Six high school classmates from the Belle Harbor neighborhood on Long Island formed the Harbor Lites, named after their neighborhood, in 1959. Among the six were Kenny Vance (nee Rosenberg, December 9, 1943), Sandy Yagoda (born January 30, 1943) and Sydell Sherman. Also living in the neighborhood was Irving Feldman, owner of Ivy Records. They sought out Feldman for an audition, but were turned away after being told they needed more practice. At that time the other three members left. After a few months of practice, they auditioned for Feldman again and were signed. In April 1960, their first single "Is it To Much To Ask" was released. It might have come out on Ivy, but was soon purchased by Jaro a small label run by the J. Arthur Rank Organization, a huge British entertainment complex. .With help from New York deejay Cousin Brucie it became a minor hit locally. Rank soon closed Jaro to concentrate on releases by its Top Rank subsidiary and the Harbor Lites were dropped. In 1960, the groups other single "Tick-a Tick-a Toc," which may have been released briefly by Jaro, came out on Mala label, a struggling, medium size New York company
The second single "She Cried" headed straight up the charts and reached #5 in the spring and early summer of 1962. The next single "This Is It" failed to chart. At this time Traynor decided to leave to pursue a solo career that began in 1963 with Coral Records. His first single "How Sweet It Is" went nowhere as did his last single "The Merry Go Round Is Slowing Down" three years later for ABC-Paramount Records.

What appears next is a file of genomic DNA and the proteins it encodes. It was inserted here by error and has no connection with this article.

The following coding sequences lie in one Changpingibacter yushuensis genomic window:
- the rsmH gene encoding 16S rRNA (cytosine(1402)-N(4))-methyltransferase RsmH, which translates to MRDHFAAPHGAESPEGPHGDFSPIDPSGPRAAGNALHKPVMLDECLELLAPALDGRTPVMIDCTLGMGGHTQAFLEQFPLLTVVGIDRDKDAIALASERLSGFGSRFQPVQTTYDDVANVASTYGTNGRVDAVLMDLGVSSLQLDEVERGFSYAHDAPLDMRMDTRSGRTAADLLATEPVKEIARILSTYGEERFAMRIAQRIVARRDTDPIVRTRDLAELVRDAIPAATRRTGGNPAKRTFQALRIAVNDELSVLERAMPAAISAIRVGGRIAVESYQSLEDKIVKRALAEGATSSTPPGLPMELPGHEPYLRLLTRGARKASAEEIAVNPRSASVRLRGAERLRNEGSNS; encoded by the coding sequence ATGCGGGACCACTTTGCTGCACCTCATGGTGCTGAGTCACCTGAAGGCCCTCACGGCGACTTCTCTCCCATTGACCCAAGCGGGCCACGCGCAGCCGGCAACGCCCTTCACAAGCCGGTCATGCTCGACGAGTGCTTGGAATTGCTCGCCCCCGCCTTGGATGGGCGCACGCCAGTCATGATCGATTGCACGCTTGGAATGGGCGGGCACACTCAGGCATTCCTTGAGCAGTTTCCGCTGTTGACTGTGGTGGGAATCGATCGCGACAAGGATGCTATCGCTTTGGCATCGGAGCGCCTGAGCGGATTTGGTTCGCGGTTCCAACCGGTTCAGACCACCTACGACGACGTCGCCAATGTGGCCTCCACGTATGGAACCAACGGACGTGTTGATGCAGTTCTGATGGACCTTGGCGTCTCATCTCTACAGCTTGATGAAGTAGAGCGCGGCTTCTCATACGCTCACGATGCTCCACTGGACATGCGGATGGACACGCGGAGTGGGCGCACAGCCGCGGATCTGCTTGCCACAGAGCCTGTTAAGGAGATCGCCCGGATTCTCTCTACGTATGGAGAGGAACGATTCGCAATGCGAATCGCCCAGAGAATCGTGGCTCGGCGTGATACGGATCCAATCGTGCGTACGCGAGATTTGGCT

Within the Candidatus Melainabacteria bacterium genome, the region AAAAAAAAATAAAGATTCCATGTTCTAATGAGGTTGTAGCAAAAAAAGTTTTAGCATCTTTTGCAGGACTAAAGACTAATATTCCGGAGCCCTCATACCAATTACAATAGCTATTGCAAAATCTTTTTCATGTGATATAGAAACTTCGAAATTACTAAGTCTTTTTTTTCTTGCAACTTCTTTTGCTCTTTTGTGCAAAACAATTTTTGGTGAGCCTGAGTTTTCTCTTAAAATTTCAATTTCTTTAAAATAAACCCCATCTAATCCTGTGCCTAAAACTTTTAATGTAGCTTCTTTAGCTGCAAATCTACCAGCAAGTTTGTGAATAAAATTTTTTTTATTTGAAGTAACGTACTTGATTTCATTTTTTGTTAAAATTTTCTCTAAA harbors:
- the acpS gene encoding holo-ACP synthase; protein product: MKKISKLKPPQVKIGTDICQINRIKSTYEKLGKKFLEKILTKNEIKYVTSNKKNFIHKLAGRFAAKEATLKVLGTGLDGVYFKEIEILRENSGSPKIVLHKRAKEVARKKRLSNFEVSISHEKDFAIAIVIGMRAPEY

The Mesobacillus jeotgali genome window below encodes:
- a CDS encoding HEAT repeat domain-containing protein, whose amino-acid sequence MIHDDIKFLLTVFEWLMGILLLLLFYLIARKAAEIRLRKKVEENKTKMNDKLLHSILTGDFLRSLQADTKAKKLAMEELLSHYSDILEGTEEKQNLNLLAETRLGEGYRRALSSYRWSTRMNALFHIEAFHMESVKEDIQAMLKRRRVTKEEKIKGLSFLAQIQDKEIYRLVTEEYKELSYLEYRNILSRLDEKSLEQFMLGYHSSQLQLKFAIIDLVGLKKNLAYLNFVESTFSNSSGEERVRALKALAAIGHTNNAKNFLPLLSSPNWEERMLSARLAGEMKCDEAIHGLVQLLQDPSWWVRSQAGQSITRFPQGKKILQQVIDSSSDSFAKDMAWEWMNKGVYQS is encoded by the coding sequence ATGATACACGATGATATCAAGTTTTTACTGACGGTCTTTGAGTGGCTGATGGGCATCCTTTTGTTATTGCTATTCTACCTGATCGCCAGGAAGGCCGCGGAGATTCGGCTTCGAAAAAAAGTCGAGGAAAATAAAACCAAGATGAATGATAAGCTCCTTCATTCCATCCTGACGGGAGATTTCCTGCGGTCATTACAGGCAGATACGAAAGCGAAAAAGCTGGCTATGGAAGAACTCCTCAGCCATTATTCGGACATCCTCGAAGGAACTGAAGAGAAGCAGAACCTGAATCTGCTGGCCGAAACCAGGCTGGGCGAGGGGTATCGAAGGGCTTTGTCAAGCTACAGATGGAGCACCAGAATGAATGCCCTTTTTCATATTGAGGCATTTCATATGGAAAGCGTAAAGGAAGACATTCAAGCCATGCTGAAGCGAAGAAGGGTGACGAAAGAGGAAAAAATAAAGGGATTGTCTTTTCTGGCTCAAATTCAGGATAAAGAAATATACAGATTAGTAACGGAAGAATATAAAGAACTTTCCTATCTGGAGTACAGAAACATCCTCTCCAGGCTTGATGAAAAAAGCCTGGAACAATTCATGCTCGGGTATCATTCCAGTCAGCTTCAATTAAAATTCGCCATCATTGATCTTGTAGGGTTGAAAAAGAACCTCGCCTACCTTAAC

Meanwhile, David Blatt (who called himself David Black, born November 2, 1938) and Marty Sanders (Born February 28, 1941) were also trying to record on the Ivy label. They recorded :Forgive Me" on the Atlantic label as the Two Chaps. Then in the spring of 1962, they sang with the Empires from Tilden High in Brooklyn, on the Epic label release of "Time and a Place." Marty was also playing guitar for Jay and the American sessions. While working on their album he asked to become a member.

Meanwhile the Americans were without a lead single. Marty Sander, the group's backup vocalist since "She Cried " sessions brought in his friend David Blatt (born 28, 1941) to audition. Blatt was the lead singer for the Empires, an all Jewish vocal group from Tilden High School in Brooklyn. Blatt won the spot. Reluctant to change the group's name to David and the Americans, David Blatt became Jay Black. Other names changed as well: Kenny Rosenberg became Kenny Vance; Howard Kirshenbaum became Howie Kane. With a new lead and three new names Jay and the Americans resumed its career. The next two singles, "Tomorrow" and "Strangers Tomorrow" failed to chart.